This season’s cheerleading squad holds a new set of talented girls and is back with as much spirit as ever. The team includes senior and four year veteran Kendyl Morris, homeschool senior Claire Robertson; juniors Elissa Turner, Lucia Lombardia, Fatima Roca Suarez, Jazmaine DeHeus; and freshman Angel Purigay. These girls enjoy supporting their basketball players and getting the crowd involved. They endure intense workouts and dedicate their after school hours to practicing for upcoming competitions, as well as continuing to improve their sideline and stunting skills.
Some may not consider cheerleading a real sport, but those who have participated know the dedication and industrious attitude it requires. Through dangerous stunts, common injuries, and difficult-to-achieve skills, such as proper jump technique and correctly executing the use of their voices, Seward High School’s group of brilliant young ladies have successfully demonstrated the sport of cheerleading in a positive light. This is something they would not be able to achieve without the guidance of their coaches. Continuing her second year as head coach, former SHS student Haley Hatch is leading the girls successfully through games and competitions. She is aided by two assistant coaches: Katrina Blair and Rebekah Ivy. The three women bring lots of coaching experience and were each cheerleaders themselves in high school. In Rebekah’s opinion, the most challenging aspect of coaching this year is the fact that, “…we only have two returners, so it is almost like starting from scratch. But thankfully, we have some determined cheerleaders, and we are looking forward to our competition next week.” I applaud these amazing coaches for sticking to the sport, even through obstacles like this. To understand why they are so dedicated, I asked Rebekah what motivates her to continue coaching, to which she replied, “The love of the sport and, more importantly, the relationships and bonds that are formed with the girls.” This is a great, honest answer that shows that the girls have some amazing coaches to look up to.
Among the eight girls are two foreign exchange students: Fatima Roca Suarez from Bolivia and Lucia Lombardia from Spain. These girls have come a long way and have decided to try something new during their stay in Alaska. Lucia is a long-time gymnastics enthusiast, which, she says, is why she joined cheerleading. Cheerleading is something that does not exist in her country. In Lucia’s opinion, teamwork is the most important skill she has improved upon because, “We could drop the flyer and stunting is dangerous.” Her statement is completely true in terms of stunting, as injuries occur often and are sometimes serious. Teamwork is required to keep injury rates as low as possible. I asked Lucia what she thought was the most significant difference between American sports and sports in Europe. She reflected, “Here in the U.S., the sports are before academics, and in my country, it’s first academics and then sports. If you have to study for an exam, you don’t have time for sports. We don’t have cheerleading because it’s an American thing.” Considering this, I realized that compared to other countries, American high schools heavily participate in sports; so much so, that it is often what defines a stellar student. Lastly, I asked Lucia about her preference between gymnastics and cheerleading as a foreign sport. Lucia says, “I prefer gymnastics because I have done it since I was a kid and I enjoy it a lot. Also, it’s like a challenge because I’ve always tried to do my best and improve, and doing different skills is more difficult.”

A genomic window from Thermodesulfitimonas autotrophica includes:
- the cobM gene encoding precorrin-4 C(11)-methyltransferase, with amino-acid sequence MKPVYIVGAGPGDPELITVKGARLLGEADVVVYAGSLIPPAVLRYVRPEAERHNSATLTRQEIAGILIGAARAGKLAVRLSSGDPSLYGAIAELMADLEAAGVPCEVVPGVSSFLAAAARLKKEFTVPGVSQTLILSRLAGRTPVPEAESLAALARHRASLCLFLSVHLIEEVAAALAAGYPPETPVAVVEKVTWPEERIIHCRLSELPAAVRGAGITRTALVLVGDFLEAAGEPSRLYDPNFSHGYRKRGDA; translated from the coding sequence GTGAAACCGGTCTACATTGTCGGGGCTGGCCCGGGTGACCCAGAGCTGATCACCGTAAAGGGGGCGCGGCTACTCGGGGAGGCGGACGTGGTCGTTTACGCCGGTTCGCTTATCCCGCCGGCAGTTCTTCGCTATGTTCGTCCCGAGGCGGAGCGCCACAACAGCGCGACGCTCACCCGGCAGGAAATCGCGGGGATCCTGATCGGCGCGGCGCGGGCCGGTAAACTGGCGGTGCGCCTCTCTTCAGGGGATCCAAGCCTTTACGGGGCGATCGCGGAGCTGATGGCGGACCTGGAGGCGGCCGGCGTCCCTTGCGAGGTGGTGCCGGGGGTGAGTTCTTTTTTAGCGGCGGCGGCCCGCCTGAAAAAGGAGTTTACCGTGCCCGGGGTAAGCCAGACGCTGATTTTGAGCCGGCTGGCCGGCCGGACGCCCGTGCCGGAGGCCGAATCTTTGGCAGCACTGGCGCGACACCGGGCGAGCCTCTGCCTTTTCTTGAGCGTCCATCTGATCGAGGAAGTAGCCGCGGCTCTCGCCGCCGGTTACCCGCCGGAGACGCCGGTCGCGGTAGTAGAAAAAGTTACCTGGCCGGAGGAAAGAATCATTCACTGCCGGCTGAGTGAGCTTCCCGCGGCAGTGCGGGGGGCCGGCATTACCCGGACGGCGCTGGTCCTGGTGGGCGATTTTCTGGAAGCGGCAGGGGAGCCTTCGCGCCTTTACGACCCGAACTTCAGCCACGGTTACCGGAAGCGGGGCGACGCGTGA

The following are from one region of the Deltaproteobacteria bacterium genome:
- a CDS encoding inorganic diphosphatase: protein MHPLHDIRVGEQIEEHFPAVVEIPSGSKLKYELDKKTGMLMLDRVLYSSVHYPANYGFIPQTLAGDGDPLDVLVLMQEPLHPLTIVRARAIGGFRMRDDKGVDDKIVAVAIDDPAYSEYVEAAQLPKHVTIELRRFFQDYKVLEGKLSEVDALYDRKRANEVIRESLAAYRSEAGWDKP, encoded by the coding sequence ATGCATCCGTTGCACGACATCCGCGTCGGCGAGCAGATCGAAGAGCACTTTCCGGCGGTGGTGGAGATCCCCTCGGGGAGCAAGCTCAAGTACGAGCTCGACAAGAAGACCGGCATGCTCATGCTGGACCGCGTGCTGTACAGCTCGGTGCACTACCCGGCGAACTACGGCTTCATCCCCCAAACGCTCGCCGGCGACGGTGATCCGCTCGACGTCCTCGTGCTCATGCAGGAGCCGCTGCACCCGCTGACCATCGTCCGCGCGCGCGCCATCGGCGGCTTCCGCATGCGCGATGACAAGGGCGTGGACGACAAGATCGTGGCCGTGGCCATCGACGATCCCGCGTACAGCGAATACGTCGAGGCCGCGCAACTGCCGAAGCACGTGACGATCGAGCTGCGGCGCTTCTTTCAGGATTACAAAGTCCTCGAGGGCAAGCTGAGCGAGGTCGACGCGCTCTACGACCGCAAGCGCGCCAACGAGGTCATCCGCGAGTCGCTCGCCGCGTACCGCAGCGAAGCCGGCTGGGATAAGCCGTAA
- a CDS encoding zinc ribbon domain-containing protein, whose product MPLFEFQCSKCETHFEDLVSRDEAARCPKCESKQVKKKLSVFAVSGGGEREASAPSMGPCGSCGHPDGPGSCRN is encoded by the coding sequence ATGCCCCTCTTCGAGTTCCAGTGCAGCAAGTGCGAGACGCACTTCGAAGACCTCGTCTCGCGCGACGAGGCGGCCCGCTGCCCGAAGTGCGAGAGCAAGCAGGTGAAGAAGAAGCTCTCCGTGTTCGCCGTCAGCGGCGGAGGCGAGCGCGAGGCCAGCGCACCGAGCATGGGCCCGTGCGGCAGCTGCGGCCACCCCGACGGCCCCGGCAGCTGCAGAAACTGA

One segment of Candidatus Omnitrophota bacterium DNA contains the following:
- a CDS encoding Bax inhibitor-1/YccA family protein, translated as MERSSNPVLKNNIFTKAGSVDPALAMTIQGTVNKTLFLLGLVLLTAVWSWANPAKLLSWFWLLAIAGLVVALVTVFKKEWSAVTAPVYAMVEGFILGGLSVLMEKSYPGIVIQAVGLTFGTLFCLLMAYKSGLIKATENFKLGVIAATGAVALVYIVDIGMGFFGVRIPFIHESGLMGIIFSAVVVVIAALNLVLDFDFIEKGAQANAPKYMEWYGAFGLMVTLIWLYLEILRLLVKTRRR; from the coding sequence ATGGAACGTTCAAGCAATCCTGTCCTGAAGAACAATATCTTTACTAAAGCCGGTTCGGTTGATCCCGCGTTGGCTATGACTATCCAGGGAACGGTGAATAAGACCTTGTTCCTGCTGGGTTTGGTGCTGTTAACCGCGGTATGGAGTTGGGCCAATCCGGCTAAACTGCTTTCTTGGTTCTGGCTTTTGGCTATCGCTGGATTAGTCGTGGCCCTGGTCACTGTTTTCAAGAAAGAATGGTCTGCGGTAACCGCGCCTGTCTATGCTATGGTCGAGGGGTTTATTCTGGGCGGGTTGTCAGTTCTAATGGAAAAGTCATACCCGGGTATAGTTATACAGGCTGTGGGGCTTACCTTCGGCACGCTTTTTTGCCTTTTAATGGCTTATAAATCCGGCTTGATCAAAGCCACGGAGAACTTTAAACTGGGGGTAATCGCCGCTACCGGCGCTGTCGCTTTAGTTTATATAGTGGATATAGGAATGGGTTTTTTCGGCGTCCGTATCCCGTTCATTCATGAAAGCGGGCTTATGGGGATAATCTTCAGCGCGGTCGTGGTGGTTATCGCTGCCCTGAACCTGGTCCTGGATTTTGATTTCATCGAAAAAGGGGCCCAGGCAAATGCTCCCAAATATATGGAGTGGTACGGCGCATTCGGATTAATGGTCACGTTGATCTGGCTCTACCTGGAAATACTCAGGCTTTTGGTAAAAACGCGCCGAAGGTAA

With their first competition coming up, excitement is in the air. For some, this is their first time competing: for example, Fatima. She is excited for the dance portion, as it is her favorite part about cheerleading. Every year, the team works on two main dances; one is for the Elks Basketball Tournament and cheerleading competition in Valdez, and the other is for the state competition at the end of the season. Fatima thinks that the most important skill to perfect in cheerleading is doing the movements and saying the words correctly. The team works very hard to keep their movements sharp and smooth, as well as remain in sync with the music. Last year, the girls earned first place in Valdez, bringing home a plaque to show off their perseverance and dedication. Hopefully this year, they will return with a second plaque.
Overall, the Seward High School cheerleading squad is off to a great start for the 2017-2018 school year. The new girls have adapted very well and have proven to be fast learners. The team hypes up the crowd and brings entertainment when the game gets slow. Let’s wish them luck at the Elk’s Tournament, and later state!